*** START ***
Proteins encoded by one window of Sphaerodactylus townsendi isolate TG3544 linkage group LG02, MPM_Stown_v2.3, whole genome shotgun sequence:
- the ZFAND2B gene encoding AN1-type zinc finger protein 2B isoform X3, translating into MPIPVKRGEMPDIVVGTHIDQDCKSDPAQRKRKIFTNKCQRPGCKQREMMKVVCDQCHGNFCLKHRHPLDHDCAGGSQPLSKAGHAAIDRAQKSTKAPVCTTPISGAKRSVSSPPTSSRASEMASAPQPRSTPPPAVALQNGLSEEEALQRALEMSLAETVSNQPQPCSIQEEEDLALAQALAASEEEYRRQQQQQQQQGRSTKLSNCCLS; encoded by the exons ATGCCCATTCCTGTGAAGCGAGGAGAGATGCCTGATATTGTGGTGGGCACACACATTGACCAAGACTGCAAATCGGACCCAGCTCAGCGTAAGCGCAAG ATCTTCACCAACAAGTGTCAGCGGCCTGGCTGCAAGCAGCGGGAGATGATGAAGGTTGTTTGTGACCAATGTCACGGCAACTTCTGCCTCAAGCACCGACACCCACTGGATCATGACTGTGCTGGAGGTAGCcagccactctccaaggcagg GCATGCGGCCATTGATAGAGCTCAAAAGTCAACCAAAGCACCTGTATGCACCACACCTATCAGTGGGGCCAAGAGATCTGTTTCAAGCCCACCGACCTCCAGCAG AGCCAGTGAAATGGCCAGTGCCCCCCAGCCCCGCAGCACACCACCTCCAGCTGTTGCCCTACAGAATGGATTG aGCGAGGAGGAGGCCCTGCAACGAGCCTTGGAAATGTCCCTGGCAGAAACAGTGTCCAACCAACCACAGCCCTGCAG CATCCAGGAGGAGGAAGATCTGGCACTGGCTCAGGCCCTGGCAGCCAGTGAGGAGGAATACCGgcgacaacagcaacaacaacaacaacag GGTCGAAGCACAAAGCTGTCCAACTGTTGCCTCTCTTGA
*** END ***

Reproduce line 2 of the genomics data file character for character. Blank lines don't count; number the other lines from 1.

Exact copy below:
- the ZFAND2B gene encoding AN1-type zinc finger protein 2B isoform X3, translating into MPIPVKRGEMPDIVVGTHIDQDCKSDPAQRKRKIFTNKCQRPGCKQREMMKVVCDQCHGNFCLKHRHPLDHDCAGGSQPLSKAGHAAIDRAQKSTKAPVCTTPISGAKRSVSSPPTSSRASEMASAPQPRSTPPPAVALQNGLSEEEALQRALEMSLAETVSNQPQPCSIQEEEDLALAQALAASEEEYRRQQQQQQQQGRSTKLSNCCLS; encoded by the exons ATGCCCATTCCTGTGAAGCGAGGAGAGATGCCTGATATTGTGGTGGGCACACACATTGACCAAGACTGCAAATCGGACCCAGCTCAGCGTAAGCGCAAG ATCTTCACCAACAAGTGTCAGCGGCCTGGCTGCAAGCAGCGGGAGATGATGAAGGTTGTTTGTGACCAATGTCACGGCAACTTCTGCCTCAAGCACCGACACCCACTGGATCATGACTGTGCTGGAGGTAGCcagccactctccaaggcagg GCATGCGGCCATTGATAGAGCTCAAAAGTCAACCAAAGCACCTGTATGCACCACACCTATCAGTGGGGCCAAGAGATCTGTTTCAAGCCCACCGACCTCCAGCAG AGCCAGTGAAATGGCCAGTGCCCCCCAGCCCCGCAGCACACCACCTCCAGCTGTTGCCCTACAGAATGGATTG aGCGAGGAGGAGGCCCTGCAACGAGCCTTGGAAATGTCCCTGGCAGAAACAGTGTCCAACCAACCACAGCCCTGCAG CATCCAGGAGGAGGAAGATCTGGCACTGGCTCAGGCCCTGGCAGCCAGTGAGGAGGAATACCGgcgacaacagcaacaacaacaacaacag GGTCGAAGCACAAAGCTGTCCAACTGTTGCCTCTCTTGA